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Saturday classes for Oklahoma schools in case of 2nd surge

May 28, 2020 GMT
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FILE - In this March 16, 2020 file photo, Oklahoma's State Superintendent of Public Instruction Joy Hofmeister speaks during an emergency meeting of the Oklahoma State Department of Education in Oklahoma City. The Oklahoma State Department Department of Education on Thursday, May 28 approved Saturday classes in case of another surge of coronavirus cases. The board approved a plan starting in the fall in which Saturday classes will be counted toward minimum attendance requirements, which is currently prohibited by state law. Hofmeister has said she wants schools to prepare multiple calendars for the fall, in case of another outbreak. (Chris Landsberger/The Oklahoman via AP, File)
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FILE - In this March 16, 2020 file photo, Oklahoma's State Superintendent of Public Instruction Joy Hofmeister speaks during an emergency meeting of the Oklahoma State Department of Education in Oklahoma City. The Oklahoma State Department Department of Education on Thursday, May 28 approved Saturday classes in case of another surge of coronavirus cases. The board approved a plan starting in the fall in which Saturday classes will be counted toward minimum attendance requirements, which is currently prohibited by state law. Hofmeister has said she wants schools to prepare multiple calendars for the fall, in case of another outbreak. (Chris Landsberger/The Oklahoman via AP, File)

OKLAHOMA CITY (AP) — The Oklahoma State Department Department of Education on Thursday approved Saturday classes in case of another surge of coronavirus cases.

The board approved a plan starting in the fall in which Saturday classes will be counted toward minimum attendance requirements, which is currently prohibited by state law.

Health officials have warned of a possible second surge of coronavirus cases and state schools Superintendent Joy Hofmeister has said she wants schools to prepare multiple calendars for the fall, in case of another outbreak.

Oklahoma schools canceled in-person classes and moved to distance learning in mid-March as the virus spread in the state.

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STUDENT FEES LAWSUIT

The parent of a University of Oklahoma student has filed a lawsuit against the Oklahoma State Regents for Higher Education seeking a refund of a portion of student fees.

The university closed its campus and began online classes in mid-March as the coronavirus spread in Oklahoma.

The lawsuit filed last week by Christopher Eric Knox, which does not name the university, alleges Knos paid fees for the spring 2020 semester for “benefits of which plaintiff and his son will no longer receive.”

The lawsuit seeks class action status and seeks refunds of a prorated portion of fees that were paid for services not provided.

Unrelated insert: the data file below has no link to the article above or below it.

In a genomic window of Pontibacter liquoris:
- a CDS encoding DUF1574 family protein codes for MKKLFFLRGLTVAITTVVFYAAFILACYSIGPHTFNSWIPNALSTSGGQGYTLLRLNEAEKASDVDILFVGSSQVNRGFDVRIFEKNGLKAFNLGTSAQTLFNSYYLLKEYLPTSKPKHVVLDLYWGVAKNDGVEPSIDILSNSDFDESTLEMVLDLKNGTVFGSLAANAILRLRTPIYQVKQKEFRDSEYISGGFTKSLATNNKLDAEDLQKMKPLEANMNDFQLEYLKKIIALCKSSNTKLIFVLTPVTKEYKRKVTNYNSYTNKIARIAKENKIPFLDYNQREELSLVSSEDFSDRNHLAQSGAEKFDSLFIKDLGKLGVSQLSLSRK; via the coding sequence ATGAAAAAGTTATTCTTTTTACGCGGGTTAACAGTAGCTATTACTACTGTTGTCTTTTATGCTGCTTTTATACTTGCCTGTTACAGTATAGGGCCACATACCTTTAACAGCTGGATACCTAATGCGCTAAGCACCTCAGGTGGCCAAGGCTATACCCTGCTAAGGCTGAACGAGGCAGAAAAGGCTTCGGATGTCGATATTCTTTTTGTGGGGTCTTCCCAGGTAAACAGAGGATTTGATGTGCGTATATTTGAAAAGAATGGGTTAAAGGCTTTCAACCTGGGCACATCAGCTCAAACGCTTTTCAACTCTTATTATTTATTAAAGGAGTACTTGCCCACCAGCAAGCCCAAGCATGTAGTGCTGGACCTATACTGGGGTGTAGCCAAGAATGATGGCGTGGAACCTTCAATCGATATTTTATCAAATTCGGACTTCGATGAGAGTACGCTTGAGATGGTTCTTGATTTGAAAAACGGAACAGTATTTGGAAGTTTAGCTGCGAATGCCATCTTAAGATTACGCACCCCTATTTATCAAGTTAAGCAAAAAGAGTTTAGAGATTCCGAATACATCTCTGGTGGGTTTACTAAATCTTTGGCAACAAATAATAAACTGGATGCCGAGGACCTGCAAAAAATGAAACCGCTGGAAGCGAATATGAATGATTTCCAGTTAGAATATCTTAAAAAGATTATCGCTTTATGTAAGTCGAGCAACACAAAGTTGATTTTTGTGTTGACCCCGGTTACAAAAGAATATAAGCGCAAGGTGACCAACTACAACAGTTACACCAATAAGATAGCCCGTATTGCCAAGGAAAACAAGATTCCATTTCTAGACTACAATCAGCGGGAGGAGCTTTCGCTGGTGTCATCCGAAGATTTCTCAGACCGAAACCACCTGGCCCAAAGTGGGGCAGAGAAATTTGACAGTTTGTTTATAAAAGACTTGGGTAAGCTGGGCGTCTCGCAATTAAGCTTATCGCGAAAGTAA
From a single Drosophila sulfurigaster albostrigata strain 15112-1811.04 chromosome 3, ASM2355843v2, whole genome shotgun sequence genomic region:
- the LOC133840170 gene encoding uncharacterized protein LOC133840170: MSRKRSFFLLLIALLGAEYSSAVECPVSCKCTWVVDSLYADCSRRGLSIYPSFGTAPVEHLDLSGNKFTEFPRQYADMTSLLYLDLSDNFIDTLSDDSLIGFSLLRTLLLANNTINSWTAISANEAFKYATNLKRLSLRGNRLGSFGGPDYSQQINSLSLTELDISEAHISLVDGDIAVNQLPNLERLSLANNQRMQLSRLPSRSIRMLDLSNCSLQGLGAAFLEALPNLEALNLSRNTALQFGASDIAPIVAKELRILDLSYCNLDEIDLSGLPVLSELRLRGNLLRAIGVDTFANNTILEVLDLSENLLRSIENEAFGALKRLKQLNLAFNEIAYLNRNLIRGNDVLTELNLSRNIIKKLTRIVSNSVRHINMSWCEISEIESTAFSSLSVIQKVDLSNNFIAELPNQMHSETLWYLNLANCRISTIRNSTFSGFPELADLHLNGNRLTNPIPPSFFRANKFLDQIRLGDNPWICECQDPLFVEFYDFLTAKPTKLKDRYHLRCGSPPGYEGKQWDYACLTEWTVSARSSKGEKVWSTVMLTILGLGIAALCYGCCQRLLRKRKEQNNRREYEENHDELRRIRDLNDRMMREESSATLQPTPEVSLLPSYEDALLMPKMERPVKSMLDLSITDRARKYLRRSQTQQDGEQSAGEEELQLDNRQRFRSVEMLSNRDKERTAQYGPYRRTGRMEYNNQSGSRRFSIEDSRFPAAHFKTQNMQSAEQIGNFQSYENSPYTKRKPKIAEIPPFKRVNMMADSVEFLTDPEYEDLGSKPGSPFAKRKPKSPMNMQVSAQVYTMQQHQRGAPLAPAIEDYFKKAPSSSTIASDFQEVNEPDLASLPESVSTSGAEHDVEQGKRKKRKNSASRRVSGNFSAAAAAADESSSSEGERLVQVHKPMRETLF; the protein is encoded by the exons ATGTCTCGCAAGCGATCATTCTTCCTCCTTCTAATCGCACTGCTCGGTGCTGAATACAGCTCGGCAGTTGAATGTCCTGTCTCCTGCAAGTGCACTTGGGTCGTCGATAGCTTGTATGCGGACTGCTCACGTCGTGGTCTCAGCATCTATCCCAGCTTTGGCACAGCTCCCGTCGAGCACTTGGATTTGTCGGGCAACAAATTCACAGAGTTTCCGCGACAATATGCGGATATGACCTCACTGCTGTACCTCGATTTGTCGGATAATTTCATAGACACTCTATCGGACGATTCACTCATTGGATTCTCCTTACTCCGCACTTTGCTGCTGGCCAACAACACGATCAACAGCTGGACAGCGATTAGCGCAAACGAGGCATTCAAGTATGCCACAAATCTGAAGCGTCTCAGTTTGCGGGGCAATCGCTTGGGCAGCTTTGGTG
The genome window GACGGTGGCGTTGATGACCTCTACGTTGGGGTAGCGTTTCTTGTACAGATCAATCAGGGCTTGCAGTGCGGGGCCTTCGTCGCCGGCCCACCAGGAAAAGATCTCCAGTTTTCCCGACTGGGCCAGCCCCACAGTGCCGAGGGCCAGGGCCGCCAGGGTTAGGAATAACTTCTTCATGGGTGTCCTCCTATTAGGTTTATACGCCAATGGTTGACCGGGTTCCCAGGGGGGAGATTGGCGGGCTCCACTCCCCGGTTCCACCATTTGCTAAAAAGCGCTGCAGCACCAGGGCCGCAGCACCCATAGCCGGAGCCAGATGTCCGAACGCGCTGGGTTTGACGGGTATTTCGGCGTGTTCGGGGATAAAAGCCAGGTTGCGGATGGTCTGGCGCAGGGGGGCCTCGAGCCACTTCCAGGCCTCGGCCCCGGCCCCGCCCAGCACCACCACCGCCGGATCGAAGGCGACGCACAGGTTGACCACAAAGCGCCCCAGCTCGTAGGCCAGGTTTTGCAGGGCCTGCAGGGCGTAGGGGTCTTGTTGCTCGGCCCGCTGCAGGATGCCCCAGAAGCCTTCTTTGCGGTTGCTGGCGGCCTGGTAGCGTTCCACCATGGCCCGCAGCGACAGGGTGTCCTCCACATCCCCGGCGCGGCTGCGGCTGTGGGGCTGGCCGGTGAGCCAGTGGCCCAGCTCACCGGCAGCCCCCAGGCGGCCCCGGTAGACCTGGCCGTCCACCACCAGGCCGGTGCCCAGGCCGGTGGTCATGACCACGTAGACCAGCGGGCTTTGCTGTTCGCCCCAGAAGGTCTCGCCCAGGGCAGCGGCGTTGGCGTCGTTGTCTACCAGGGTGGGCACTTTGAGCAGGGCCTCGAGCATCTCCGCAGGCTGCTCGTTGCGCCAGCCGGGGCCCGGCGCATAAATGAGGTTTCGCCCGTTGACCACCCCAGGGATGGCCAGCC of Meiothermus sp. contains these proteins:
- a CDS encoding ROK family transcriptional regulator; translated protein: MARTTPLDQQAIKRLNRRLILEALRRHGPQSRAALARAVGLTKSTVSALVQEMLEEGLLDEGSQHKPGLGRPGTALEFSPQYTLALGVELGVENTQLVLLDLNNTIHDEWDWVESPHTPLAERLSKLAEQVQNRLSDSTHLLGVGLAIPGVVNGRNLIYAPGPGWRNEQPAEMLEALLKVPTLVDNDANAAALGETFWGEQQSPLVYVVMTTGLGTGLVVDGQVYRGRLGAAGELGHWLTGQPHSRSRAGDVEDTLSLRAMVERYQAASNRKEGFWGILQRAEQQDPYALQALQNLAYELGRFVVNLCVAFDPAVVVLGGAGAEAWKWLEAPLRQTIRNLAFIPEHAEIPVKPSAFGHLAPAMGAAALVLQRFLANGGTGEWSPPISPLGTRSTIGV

It does not seek tuition reimbursement.

A spokesperson for the regents, who oversee 25 public universities in the state, did not immediately respond Thursday to messages from The Associated Press for comment.

The University of Oklahoma said in a statement that it does not comment on pending litigation and is not a party to the lawsuit but that its priority is safety of students and the campus community.

“OU acted quickly to issue refunds for housing, food and parking, and provided individualized financial assistance to students,” according to the statement.

CORONAVIRUS CASES

The Oklahoma Department of Health reported the number of confirmed coronavirus cases rose by 41 in Oklahoma on Thursday with four additional deaths.

The department reported at least 6,270 cases and 326 deaths due to COVID-19, the disease caused by the virus, up from 6,229 cases and 322 deaths reported Wednesday.

The department reported at least 5,236 people with the virus have recovered.

The case count is likely higher because many people have not been tested, and studies suggest people can be infected and not feel sick.

For most people, the coronavirus causes mild or moderate symptoms, such as fever and cough that clear up in two to three weeks. For some, especially older adults and people with existing health problems, it can cause more severe illness, including pneumonia, and death.

TRIBAL FUNDING

Four Oklahoma tribes are being awarded a total of nearly $1.2 million to combat the coronavirus.

The U.S. Department of Health and Human Services through the Health Resources and Services Administration on Thursday announced the awards.

They include $300,000 to both the Cherokee Nation and the Cheyenne and Arapho Tribes, more than $299,000 to the Quapaw Tribe of Oklahoma and more than $295,000 to the Chickasaw Nation.

The funding can be used by the tribes to acquire personal protective equipment; pay for overtime and hazardous duties; building infrastructure; increase testing and the isolation of suspected COVID-19 patients; purchase mobile clinics or vehicles for transporting COVID-19 patients; and provide educational resources to help slow the spread of the virus.

Separately on Thursday, the Cherokee Nation announced a spending plan for $332 million the Tahlequah-based tribe has received in federal CARES Act funding. The tribe plans to spend $100 million to help restart tribal operations, including protecting its employees from layoffs, $100 million for various safety measures, including purchasing personal protective equipment and computer upgrades. It’s also spending another $100 million on community investments like food service operations, emergency services to help Cherokee citizens with utilities, rental and housing payments and employment programs to help citizens find jobs.